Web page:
ACT leader says conscience vote on euthanasia undemocratic


Act leader, David Seymour, who has a member’s bill in the ballot to legalise voluntary euthanasia, is opposed to a conscience vote on the matter.

He calls it a “little wrinkle in our political system that allows a small amount of people to veto a large amount of people.”

“I do think that’s undemocratic and that’s why I think change is inevitable,” he says.

John Key and Andrew Little both say if there was ever to be a vote on euthanasia in Parliament, it would be a conscience vote for their MPs.

However the prime minster says the government will not be introducing any legislation to legalise voluntary euthanasia regardless of the conclusions of an inquiry into euthanasia currently before the health select committee.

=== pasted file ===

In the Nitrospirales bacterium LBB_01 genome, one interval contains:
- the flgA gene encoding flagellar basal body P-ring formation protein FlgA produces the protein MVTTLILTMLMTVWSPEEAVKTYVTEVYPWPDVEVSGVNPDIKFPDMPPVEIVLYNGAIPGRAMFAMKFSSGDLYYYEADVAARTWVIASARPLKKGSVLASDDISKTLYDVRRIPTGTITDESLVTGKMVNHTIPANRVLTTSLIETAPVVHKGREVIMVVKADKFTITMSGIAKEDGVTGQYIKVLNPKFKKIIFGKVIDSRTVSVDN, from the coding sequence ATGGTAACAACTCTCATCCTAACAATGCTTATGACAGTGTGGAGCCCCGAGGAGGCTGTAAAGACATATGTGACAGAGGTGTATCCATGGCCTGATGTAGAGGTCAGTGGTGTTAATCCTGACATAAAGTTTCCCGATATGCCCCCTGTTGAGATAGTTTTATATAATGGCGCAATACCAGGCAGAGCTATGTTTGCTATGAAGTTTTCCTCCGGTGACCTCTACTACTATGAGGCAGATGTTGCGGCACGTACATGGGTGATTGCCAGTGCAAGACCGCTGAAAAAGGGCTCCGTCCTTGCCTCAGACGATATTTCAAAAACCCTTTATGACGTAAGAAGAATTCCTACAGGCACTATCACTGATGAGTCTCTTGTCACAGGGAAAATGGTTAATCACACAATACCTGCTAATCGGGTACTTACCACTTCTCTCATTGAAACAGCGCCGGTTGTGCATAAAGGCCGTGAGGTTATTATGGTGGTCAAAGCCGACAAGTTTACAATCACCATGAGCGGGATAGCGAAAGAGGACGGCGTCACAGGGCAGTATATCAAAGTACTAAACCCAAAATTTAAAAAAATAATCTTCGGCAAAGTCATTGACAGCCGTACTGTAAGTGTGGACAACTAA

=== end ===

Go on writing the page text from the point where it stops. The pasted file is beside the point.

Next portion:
“There is no chance of it being a government bill,” Key said.

He says more than half of his party supported voluntary euthanasia.

“But I can tell you now, there are quite a few members of our caucus that won’t and there wouldn’t be support for it to be a government bill.”

National MPs who were “very strongly religiously orientated” would definitely not support such a bill,” he said.

A report on named Bill English and Gerry Brownlee as being among “several senior Cabinet members” who are opposed to legalising euthanasia.

Key personally supports euthanasia he thinks the best way of dealing with it is through the member’s bill process.

Labour leader Andrew Little said he too supported medically-assisted dying but the issue was not a priority for his party.

Former Labour MP Maryan Street had a member’s bill in the ballot.

When she didn’t return to Parliament in the last election it was taken over by her colleague Iain Lees-Galloway.

But Little has since asked him to remove it from the ballot.

He said there were a range of priorities “in need of urgent attention if Labour was to be in Government next year, and while a bill shouldn’t be stopped from being debated in the House, it wasn’t top of the agenda.


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